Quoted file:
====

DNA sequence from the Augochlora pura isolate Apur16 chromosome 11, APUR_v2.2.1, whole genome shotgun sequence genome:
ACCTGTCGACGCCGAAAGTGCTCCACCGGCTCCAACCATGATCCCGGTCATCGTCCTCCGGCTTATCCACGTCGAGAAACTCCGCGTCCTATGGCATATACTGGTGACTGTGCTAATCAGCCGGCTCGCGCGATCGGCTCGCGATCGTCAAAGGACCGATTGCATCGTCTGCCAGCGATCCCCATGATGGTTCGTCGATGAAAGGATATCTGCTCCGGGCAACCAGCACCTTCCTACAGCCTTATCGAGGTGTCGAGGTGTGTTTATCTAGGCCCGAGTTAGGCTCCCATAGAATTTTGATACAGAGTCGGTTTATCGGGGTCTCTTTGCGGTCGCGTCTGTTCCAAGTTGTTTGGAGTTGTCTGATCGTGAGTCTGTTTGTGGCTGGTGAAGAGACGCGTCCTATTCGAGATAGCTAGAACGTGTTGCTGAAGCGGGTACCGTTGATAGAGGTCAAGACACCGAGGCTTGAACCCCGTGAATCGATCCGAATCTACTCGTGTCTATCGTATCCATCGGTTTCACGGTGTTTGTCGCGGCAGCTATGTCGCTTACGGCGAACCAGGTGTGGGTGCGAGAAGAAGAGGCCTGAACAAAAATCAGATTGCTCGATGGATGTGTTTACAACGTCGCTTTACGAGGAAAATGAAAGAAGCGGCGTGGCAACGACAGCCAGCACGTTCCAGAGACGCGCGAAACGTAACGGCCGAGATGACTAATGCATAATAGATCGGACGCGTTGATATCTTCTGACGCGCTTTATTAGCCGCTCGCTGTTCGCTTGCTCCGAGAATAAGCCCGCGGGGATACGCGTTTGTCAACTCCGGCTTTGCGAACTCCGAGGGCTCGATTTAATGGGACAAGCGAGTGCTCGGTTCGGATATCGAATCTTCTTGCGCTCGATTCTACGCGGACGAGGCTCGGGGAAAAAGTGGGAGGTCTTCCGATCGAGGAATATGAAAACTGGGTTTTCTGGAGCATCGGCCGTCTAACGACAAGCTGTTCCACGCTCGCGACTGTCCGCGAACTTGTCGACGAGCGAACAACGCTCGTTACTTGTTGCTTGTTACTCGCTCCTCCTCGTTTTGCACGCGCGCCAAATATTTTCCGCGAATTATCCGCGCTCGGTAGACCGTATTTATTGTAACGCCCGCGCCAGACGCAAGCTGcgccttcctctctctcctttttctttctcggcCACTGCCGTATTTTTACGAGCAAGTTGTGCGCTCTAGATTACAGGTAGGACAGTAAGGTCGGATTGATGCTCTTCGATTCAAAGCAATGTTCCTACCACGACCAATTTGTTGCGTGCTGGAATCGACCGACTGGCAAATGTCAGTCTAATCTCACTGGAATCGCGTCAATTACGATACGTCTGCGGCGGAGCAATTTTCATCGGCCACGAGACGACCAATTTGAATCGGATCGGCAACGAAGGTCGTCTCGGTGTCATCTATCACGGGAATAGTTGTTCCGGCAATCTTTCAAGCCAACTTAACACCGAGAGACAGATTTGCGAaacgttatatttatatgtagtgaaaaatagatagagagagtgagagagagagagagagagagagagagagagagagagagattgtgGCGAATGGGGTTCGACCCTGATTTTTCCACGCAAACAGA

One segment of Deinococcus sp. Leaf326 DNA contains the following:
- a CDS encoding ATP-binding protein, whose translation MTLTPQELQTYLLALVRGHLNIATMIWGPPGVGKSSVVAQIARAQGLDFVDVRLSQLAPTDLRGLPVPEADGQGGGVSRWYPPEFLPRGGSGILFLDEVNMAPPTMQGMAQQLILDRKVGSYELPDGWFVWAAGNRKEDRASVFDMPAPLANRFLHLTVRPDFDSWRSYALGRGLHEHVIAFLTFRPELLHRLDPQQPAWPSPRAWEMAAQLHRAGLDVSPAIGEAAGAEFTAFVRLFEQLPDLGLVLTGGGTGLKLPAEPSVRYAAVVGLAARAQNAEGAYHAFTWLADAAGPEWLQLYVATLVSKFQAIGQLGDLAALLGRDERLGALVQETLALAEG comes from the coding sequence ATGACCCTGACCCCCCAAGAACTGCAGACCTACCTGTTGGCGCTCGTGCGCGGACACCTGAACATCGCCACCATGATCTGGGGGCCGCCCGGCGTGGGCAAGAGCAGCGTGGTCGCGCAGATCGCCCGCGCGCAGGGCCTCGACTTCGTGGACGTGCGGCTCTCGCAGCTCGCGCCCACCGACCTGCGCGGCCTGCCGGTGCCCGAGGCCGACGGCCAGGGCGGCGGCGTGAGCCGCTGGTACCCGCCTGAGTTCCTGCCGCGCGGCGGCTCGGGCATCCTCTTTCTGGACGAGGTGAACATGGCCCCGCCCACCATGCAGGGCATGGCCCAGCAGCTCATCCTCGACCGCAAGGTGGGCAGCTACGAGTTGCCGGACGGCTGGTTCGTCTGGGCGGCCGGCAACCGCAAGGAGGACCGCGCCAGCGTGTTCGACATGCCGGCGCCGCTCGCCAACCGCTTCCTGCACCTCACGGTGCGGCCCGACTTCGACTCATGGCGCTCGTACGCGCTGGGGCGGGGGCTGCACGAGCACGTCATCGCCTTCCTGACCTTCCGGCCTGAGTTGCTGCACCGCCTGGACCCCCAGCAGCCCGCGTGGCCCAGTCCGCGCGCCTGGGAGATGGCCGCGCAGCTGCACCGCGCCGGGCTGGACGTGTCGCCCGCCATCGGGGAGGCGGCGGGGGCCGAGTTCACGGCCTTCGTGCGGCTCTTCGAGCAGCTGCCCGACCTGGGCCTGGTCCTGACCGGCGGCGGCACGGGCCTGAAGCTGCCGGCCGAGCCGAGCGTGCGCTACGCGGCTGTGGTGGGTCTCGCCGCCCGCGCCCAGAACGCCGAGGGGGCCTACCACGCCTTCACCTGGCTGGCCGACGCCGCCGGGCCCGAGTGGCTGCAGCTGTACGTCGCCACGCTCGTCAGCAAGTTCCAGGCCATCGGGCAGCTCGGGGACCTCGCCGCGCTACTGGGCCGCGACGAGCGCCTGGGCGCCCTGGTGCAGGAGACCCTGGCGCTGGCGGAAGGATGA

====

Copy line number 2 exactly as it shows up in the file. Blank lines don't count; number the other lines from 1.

ACCTGTCGACGCCGAAAGTGCTCCACCGGCTCCAACCATGATCCCGGTCATCGTCCTCCGGCTTATCCACGTCGAGAAACTCCGCGTCCTATGGCATATACTGGTGACTGTGCTAATCAGCCGGCTCGCGCGATCGGCTCGCGATCGTCAAAGGACCGATTGCATCGTCTGCCAGCGATCCCCATGATGGTTCGTCGATGAAAGGATATCTGCTCCGGGCAACCAGCACCTTCCTACAGCCTTATCGAGGTGTCGAGGTGTGTTTATCTAGGCCCGAGTTAGGCTCCCATAGAATTTTGATACAGAGTCGGTTTATCGGGGTCTCTTTGCGGTCGCGTCTGTTCCAAGTTGTTTGGAGTTGTCTGATCGTGAGTCTGTTTGTGGCTGGTGAAGAGACGCGTCCTATTCGAGATAGCTAGAACGTGTTGCTGAAGCGGGTACCGTTGATAGAGGTCAAGACACCGAGGCTTGAACCCCGTGAATCGATCCGAATCTACTCGTGTCTATCGTATCCATCGGTTTCACGGTGTTTGTCGCGGCAGCTATGTCGCTTACGGCGAACCAGGTGTGGGTGCGAGAAGAAGAGGCCTGAACAAAAATCAGATTGCTCGATGGATGTGTTTACAACGTCGCTTTACGAGGAAAATGAAAGAAGCGGCGTGGCAACGACAGCCAGCACGTTCCAGAGACGCGCGAAACGTAACGGCCGAGATGACTAATGCATAATAGATCGGACGCGTTGATATCTTCTGACGCGCTTTATTAGCCGCTCGCTGTTCGCTTGCTCCGAGAATAAGCCCGCGGGGATACGCGTTTGTCAACTCCGGCTTTGCGAACTCCGAGGGCTCGATTTAATGGGACAAGCGAGTGCTCGGTTCGGATATCGAATCTTCTTGCGCTCGATTCTACGCGGACGAGGCTCGGGGAAAAAGTGGGAGGTCTTCCGATCGAGGAATATGAAAACTGGGTTTTCTGGAGCATCGGCCGTCTAACGACAAGCTGTTCCACGCTCGCGACTGTCCGCGAACTTGTCGACGAGCGAACAACGCTCGTTACTTGTTGCTTGTTACTCGCTCCTCCTCGTTTTGCACGCGCGCCAAATATTTTCCGCGAATTATCCGCGCTCGGTAGACCGTATTTATTGTAACGCCCGCGCCAGACGCAAGCTGcgccttcctctctctcctttttctttctcggcCACTGCCGTATTTTTACGAGCAAGTTGTGCGCTCTAGATTACAGGTAGGACAGTAAGGTCGGATTGATGCTCTTCGATTCAAAGCAATGTTCCTACCACGACCAATTTGTTGCGTGCTGGAATCGACCGACTGGCAAATGTCAGTCTAATCTCACTGGAATCGCGTCAATTACGATACGTCTGCGGCGGAGCAATTTTCATCGGCCACGAGACGACCAATTTGAATCGGATCGGCAACGAAGGTCGTCTCGGTGTCATCTATCACGGGAATAGTTGTTCCGGCAATCTTTCAAGCCAACTTAACACCGAGAGACAGATTTGCGAaacgttatatttatatgtagtgaaaaatagatagagagagtgagagagagagagagagagagagagagagagagagagagattgtgGCGAATGGGGTTCGACCCTGATTTTTCCACGCAAACAGA